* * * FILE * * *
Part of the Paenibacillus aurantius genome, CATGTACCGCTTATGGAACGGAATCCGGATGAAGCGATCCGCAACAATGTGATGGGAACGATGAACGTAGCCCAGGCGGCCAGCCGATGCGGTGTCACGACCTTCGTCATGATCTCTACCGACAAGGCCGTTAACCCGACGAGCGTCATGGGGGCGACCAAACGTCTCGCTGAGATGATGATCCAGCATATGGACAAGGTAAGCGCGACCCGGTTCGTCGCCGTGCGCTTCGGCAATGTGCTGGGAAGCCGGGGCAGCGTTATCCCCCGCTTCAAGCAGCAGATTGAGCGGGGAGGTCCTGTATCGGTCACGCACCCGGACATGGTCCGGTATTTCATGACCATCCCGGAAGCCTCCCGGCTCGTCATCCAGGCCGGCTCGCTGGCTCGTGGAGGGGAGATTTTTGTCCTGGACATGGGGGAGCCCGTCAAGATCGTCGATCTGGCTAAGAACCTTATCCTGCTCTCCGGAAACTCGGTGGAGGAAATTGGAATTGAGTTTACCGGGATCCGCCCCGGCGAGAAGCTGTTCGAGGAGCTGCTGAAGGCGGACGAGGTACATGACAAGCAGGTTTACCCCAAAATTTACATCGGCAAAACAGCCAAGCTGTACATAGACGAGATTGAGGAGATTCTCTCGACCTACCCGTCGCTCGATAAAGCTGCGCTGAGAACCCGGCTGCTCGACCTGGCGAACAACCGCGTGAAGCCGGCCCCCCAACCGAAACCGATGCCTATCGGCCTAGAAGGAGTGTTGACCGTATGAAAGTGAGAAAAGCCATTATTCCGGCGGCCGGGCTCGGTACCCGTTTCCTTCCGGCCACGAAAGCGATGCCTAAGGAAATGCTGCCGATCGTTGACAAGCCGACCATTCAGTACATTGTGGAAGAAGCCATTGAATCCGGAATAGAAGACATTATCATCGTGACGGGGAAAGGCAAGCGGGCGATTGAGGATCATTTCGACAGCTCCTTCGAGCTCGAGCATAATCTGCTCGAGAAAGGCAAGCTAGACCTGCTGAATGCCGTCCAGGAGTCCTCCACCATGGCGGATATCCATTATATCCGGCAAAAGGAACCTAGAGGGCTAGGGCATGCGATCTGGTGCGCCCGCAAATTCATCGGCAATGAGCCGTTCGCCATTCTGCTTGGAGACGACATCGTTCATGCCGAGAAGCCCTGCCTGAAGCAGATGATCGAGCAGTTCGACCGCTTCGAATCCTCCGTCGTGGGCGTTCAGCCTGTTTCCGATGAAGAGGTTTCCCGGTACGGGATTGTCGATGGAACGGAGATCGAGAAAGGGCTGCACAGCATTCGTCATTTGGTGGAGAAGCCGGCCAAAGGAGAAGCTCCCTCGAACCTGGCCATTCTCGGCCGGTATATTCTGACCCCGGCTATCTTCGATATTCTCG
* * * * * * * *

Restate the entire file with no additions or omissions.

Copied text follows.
Part of the Paenibacillus aurantius genome, CATGTACCGCTTATGGAACGGAATCCGGATGAAGCGATCCGCAACAATGTGATGGGAACGATGAACGTAGCCCAGGCGGCCAGCCGATGCGGTGTCACGACCTTCGTCATGATCTCTACCGACAAGGCCGTTAACCCGACGAGCGTCATGGGGGCGACCAAACGTCTCGCTGAGATGATGATCCAGCATATGGACAAGGTAAGCGCGACCCGGTTCGTCGCCGTGCGCTTCGGCAATGTGCTGGGAAGCCGGGGCAGCGTTATCCCCCGCTTCAAGCAGCAGATTGAGCGGGGAGGTCCTGTATCGGTCACGCACCCGGACATGGTCCGGTATTTCATGACCATCCCGGAAGCCTCCCGGCTCGTCATCCAGGCCGGCTCGCTGGCTCGTGGAGGGGAGATTTTTGTCCTGGACATGGGGGAGCCCGTCAAGATCGTCGATCTGGCTAAGAACCTTATCCTGCTCTCCGGAAACTCGGTGGAGGAAATTGGAATTGAGTTTACCGGGATCCGCCCCGGCGAGAAGCTGTTCGAGGAGCTGCTGAAGGCGGACGAGGTACATGACAAGCAGGTTTACCCCAAAATTTACATCGGCAAAACAGCCAAGCTGTACATAGACGAGATTGAGGAGATTCTCTCGACCTACCCGTCGCTCGATAAAGCTGCGCTGAGAACCCGGCTGCTCGACCTGGCGAACAACCGCGTGAAGCCGGCCCCCCAACCGAAACCGATGCCTATCGGCCTAGAAGGAGTGTTGACCGTATGAAAGTGAGAAAAGCCATTATTCCGGCGGCCGGGCTCGGTACCCGTTTCCTTCCGGCCACGAAAGCGATGCCTAAGGAAATGCTGCCGATCGTTGACAAGCCGACCATTCAGTACATTGTGGAAGAAGCCATTGAATCCGGAATAGAAGACATTATCATCGTGACGGGGAAAGGCAAGCGGGCGATTGAGGATCATTTCGACAGCTCCTTCGAGCTCGAGCATAATCTGCTCGAGAAAGGCAAGCTAGACCTGCTGAATGCCGTCCAGGAGTCCTCCACCATGGCGGATATCCATTATATCCGGCAAAAGGAACCTAGAGGGCTAGGGCATGCGATCTGGTGCGCCCGCAAATTCATCGGCAATGAGCCGTTCGCCATTCTGCTTGGAGACGACATCGTTCATGCCGAGAAGCCCTGCCTGAAGCAGATGATCGAGCAGTTCGACCGCTTCGAATCCTCCGTCGTGGGCGTTCAGCCTGTTTCCGATGAAGAGGTTTCCCGGTACGGGATTGTCGATGGAACGGAGATCGAGAAAGGGCTGCACAGCATTCGTCATTTGGTGGAGAAGCCGGCCAAAGGAGAAGCTCCCTCGAACCTGGCCATTCTCGGCCGGTATATTCTGACCCCGGCTATCTTCGATATTCTCG